The Hero I Saw on the Way to Gan Today

The Hero I Saw on the Way to Gan Today

If I had my druthers, I would never be the one who takes my kids to gan.

I feel like it’s hard enough just getting out of bed when I am sooo tired. And I don’t just have to get out of bed, I have to find the other shoe, the clean kippah, the not-squished water bottle, and then negotiate with a three-year-old whether he or I will put the oh-meal in the microwave this morning. And then, on top of all that, to actually spend the half an hour (I timed it) walking my kids to gan and back is, like, adding insult to injury.

But this morning was one of those mornings when I had no choice. It was either take the kids to gan myself or spend the morning with them at home.

So we starting off on our way, and a few steps from our house I passed by a father with three young sons in tow who was yelling “Great! Now we are going to be late again! If you kids would please finally stop joking around!”

Is that what I sound like, when I sound like that? I wondered.

And I remembered something which had made me made me sigh out loud when I read it this past Shabbat in Binah Magazine.

Social worker, Tzipora Shub wrote, “There are so many things throughout the day that I want to ‘have done.’ In the morning, I want to have gotten my kids off to school and myself off to work…At night I want to have gotten through homework and bath time and bedtime. Then I want to have washed dishes and folded my laundry and made my phone calls. On Thursdays, I want to have gotten my grocery shopping done. Before Shabbos I want to have done my cooking and to have cleaning my kitchen.

“I often try to slow down, in fear that I spend too much time ‘getting things done’ and not enough time just doing them. And I am finding that it makes a big difference–when I give baths and actually enjoy watching my kids play and splash water all over the floor; when I wash dishes and pay attention to the sudsy water foaming over my hands and the way the dishes sparkle as they get clean; when I savor bedtime long enough to appreciate the sweet sounds of a small voice saying Shema and little arms around my neck hugging me good night…”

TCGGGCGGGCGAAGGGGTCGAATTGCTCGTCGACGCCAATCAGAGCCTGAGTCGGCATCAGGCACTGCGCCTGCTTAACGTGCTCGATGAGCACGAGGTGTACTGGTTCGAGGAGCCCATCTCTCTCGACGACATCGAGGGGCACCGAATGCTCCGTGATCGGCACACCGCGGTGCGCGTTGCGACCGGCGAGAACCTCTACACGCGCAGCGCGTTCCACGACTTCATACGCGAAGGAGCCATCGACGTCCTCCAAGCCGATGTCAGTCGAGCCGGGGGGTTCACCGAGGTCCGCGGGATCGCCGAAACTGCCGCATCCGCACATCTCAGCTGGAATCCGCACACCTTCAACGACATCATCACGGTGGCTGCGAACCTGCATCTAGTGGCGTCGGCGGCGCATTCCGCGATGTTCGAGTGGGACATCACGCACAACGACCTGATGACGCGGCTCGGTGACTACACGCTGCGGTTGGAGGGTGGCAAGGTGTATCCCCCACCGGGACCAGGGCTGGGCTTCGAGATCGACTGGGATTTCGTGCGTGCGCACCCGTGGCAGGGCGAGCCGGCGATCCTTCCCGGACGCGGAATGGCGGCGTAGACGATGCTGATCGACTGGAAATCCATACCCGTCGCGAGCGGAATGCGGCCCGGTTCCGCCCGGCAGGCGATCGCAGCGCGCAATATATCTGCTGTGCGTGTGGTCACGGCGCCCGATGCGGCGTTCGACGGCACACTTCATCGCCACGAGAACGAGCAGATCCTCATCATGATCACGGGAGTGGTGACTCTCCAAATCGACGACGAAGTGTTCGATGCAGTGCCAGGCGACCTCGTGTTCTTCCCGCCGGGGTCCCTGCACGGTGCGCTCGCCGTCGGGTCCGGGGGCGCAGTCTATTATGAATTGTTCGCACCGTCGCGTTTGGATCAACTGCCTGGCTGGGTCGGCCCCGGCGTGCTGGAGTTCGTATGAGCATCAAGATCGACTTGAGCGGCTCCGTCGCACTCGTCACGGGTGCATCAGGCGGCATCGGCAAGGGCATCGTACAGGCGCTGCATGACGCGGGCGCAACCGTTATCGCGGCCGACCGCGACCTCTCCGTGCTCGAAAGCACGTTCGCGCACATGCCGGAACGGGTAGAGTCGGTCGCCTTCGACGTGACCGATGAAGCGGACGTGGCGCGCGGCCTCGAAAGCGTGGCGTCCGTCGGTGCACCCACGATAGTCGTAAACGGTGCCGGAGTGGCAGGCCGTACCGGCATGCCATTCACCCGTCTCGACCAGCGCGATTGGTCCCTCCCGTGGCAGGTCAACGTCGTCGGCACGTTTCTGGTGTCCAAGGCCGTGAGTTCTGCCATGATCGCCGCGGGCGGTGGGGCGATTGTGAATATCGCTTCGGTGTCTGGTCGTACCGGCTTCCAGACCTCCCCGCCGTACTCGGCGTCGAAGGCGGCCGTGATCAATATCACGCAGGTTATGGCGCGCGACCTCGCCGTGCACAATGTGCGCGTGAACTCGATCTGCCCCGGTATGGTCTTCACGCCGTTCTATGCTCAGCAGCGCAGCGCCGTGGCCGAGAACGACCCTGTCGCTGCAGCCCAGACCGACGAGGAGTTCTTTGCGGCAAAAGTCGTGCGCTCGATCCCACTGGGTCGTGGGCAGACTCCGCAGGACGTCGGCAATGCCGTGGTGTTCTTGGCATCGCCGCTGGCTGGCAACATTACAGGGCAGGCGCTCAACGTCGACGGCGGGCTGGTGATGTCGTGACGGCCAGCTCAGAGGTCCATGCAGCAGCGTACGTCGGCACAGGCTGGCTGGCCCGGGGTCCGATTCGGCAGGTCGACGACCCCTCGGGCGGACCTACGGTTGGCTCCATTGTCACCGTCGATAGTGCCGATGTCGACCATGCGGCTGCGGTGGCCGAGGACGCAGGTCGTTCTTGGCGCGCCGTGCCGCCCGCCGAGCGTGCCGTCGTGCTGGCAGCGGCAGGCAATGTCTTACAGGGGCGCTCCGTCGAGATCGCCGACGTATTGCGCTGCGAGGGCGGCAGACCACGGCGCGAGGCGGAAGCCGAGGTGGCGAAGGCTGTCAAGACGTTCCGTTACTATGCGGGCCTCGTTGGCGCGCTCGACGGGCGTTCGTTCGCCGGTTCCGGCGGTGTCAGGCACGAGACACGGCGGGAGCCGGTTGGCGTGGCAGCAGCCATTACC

And so, this morning on the way to gan, I decided that even though I was sooo tired, I would not just dream of having done this walk to gan already. I decided to slow down and actually enjoy my kids and the cute stuff they say as we walked along, noticing cats and pinecones and frost-dusted aloe vera plants. Funny how a little mental switch like that can really improve the quality of a moment (or 30 minutes worth of moments) by about 200%.

When we got to the gate of Yaakov’s gan, I rang the bell by the gate and waited to be buzzed in, when a man asked me in Russian-accented Hebrew if I had already rung the bell. I turned towards him, and realized I was standing next to a true hero, a man who had risked his life to observe mitzvot and live as a Jew while spending over a decade in Soviet prisons.

After the former refusenik brought his grandson into the gan, I saw how he noticed his grandson had dropped his coat on the stairs. And I saw how, patiently, with the slightest touch of joy even, he picked the coat up and walked back to the gan and carefully hung it up on the coat hooks.

Imagine, I thought, how this man had dreamed of this moment. To be living in Israel, free to live a Jewish life, seeing his children and grandchildren growing up as observant Jews. For him, the Geula, the sweet long-awaited redemption, had arrived.

And he felt it more than ever on these mornings when he walked with his grandson to gan, hand in hand.


  1. aaaaaaaaaaaahhhhhhhhhhhhhhh

  2. As the saying goes, “Take time to smell the roses.” The truth is – it is a much a sign of geulah for you as it is for him. Just you didn’t know as you were growing up that this was what your wish should be…

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